Breaking barriers

From left, Abbie Darnley of Egg Farmers Rocks & Rings, Edmonton Mayor Amarjeet Sohi, Tee Pee Summit participants, Alberta Minister of Indigenous Relations Rick Wilson, and Greyden Yee Louison of United We Curl (Photo, Ryan Running Rabbit)

Indigenous youth enjoy Egg Farmers Rocks & Rings at Youth Tee Pee Summit

By Scott Cruickshank

Curling is a game that often measures success in high percentages, but, on this day, perfection was not the target.

At the 2023 Youth Tee Pee Summit — an annual three-day event in St. Albert, Alta., organized by the First Nations Health Consortium — kids and young adults had the chance to participate in a pilot project.

Offered Aug. 25 was an interactive schedule, featuring Egg Farmers Rocks & Rings, presented by Curling Canada FloorCurl; HEROS (Hockey Education Reaching Out Society); and NHL STREET.

Taking advantage of the free introduction to curling in the Poundmaker’s Lodge gymnasium were 100 Indigenous youngsters.

And there is little doubt that curling — steeped in fun, health, and teamwork — made an impression on all of the newcomers. The aim, though, was not to immediately turn everyone into curling fanatics, but to showcase the game and its upside, to inspire young leaders to bring the off-ice version of the game to their communities where it can be enjoyed in schools, recreation centres, and even seniors homes.

“That’s the hope. That’s why we do lots of these opportunities,” said Nolan Thiessen, Executive Director, Marketing and Fan Experience, for Curling Canada. “But it’s not something where we say, ‘OK, we’re going to do this in front of a hundred kids, and a hundred kids are going to join a curling club.’ You’ve got to be realistic.

“If we get two, three, four people who say, ‘This was my first exposure to curling and now I want to try it,’ well, that’s a win.”

Even more of a win? If two, three, four people say they want to take curling — in the form of FloorCurl — back to their communities. That’s the goal.

Partcipants in the Tee Pee Summit in St. Albert, Alta. (Photo, Ryan Running Rabbit)

Because this was not intended to be a one-and-done experience. First Nations Health Consortium is willing to purchase and ship all Rocks & Rings necessities — at no cost to the communities — to encourage and amplify the benefits of sport. But there is a catch.

“The sweat equity of running the program,” said Rob Kerr, community outreach advisor for the First Nations Health Consortium. “We want youth leaders on the ground who will run it. We want rec directors or education directors to sign off and support it. We want chief and council to support it.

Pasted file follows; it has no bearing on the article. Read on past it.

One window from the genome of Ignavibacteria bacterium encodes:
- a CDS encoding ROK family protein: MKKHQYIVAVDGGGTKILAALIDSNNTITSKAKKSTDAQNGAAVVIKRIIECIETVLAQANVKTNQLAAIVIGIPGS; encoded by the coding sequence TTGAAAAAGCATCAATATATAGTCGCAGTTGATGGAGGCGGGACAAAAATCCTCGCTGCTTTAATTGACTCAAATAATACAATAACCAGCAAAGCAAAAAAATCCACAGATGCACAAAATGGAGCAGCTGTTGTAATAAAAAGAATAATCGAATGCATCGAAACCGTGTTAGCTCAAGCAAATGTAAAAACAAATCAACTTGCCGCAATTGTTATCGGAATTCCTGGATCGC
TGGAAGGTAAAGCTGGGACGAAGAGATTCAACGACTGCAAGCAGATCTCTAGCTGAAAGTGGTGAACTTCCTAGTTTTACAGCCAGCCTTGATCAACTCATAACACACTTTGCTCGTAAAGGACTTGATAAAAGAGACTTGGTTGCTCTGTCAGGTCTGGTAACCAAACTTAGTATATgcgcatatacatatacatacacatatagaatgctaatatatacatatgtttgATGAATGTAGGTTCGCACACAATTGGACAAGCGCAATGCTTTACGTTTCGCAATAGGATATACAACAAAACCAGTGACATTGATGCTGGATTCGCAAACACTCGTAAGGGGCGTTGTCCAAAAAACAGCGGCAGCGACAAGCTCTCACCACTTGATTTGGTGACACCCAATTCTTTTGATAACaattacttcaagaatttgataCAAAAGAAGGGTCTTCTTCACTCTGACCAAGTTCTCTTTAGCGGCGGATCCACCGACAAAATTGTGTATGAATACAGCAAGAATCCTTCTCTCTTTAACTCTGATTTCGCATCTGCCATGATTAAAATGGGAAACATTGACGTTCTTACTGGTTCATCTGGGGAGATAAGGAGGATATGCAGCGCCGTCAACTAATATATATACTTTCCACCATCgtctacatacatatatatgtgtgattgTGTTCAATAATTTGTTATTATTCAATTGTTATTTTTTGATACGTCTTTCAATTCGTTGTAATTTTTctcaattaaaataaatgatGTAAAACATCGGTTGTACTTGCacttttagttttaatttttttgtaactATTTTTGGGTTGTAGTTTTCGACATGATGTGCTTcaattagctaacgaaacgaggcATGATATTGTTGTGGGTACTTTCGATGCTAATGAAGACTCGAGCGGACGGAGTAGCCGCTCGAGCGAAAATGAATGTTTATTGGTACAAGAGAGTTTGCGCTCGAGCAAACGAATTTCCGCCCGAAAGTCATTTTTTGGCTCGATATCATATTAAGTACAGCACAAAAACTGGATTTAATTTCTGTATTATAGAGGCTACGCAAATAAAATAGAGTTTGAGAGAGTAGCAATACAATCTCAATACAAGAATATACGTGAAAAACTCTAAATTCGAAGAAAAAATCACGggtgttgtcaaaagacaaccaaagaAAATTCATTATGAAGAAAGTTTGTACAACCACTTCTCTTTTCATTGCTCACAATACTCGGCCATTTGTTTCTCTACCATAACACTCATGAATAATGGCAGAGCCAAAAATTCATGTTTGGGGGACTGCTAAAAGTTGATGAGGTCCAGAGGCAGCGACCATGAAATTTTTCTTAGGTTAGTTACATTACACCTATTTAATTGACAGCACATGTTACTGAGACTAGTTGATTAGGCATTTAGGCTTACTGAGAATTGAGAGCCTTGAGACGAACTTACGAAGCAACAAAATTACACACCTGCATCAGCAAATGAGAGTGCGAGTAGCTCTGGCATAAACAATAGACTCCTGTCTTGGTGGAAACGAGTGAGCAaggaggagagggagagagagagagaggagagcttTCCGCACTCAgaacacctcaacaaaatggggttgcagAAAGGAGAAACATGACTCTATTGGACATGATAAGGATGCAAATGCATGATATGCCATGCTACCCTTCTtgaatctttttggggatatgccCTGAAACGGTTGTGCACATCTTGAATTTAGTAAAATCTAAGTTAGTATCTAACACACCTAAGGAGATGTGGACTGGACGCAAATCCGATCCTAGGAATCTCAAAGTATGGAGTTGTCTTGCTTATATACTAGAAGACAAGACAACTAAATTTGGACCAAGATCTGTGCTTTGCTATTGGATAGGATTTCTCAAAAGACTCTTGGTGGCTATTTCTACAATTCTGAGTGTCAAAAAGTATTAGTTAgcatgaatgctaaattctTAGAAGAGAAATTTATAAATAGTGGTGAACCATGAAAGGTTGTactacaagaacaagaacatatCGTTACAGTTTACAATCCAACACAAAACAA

“It’s not enough to buy equipment and send it out there and hope and pray it gets used. We want to make that investment so we can show Curling Canada proof of performance. We want them to see how that programming actually makes a difference.”

Abbie Darnley, as program director of Egg Farmers Rocks & Rings and FloorCurl organizer, would like to be a part of future expansion, especially into rural centres. “Recreation is key to long-term health. So it’s, ‘How can we engage you? What sports can get people moving in your communities?’ ”

She’s willing to customize FloorCurl programming and show local go-getters how to manage the operation.

“Rocks & Rings allows you to immediately get into schools,” said Kerr. “The program has a built-in curriculum, so you can go to the schools and teachers can do math and science programming based on the Rocks & Rings game. And there’s no reason we can’t take this into seniors homes and do it with the Elders.”

That’s the beauty of curling — its broad appeal.

“One of the few sports that people of all ages, abilities, and backgrounds, can play,” said Darnley. “I can play against my 12-year-old daughter with no changes, with no problem. I can have a wheelchair curler beside me, no problem. You can all actually play equally together and it’s a level playing field.”

It had been Darnley who helped to deliver the game to the kids that afternoon in St. Albert. On four sheets in the gym, dozens were engaged by the activity.

Fair to say it was a hit.

“Laughing and joking — everyone was trying it,” said Kerr. “It’s a pilot project, yes. But, boy oh boy, we’re running, we’re not walking here. The roll-out was a huge success. It’s been a really good launch. Now the pressure is on me and my staff to make sure that we get these programs into the communities and they’re up and running.”

As Egg Farmers Rocks & Rings proves, an introduction to curling can be facilitated in a variety of ways, including inside a gymnasium during a warm summer day. Another significant piece of the outreach, according to Thiessen, is inclusivity. That means reshaping preconceived notions.

“We want to ask people, ‘What is your barrier to trying our sport? And what can we do to break down that barrier?’ ” he said. “For us, it’s about listening to people, then trying to break down those barriers as opposed to just trying to shoehorn people in, like there’s only one way to do it.

“We know it’s a bit of a process. We just want to provide lots of those opportunities.”

Curling Canada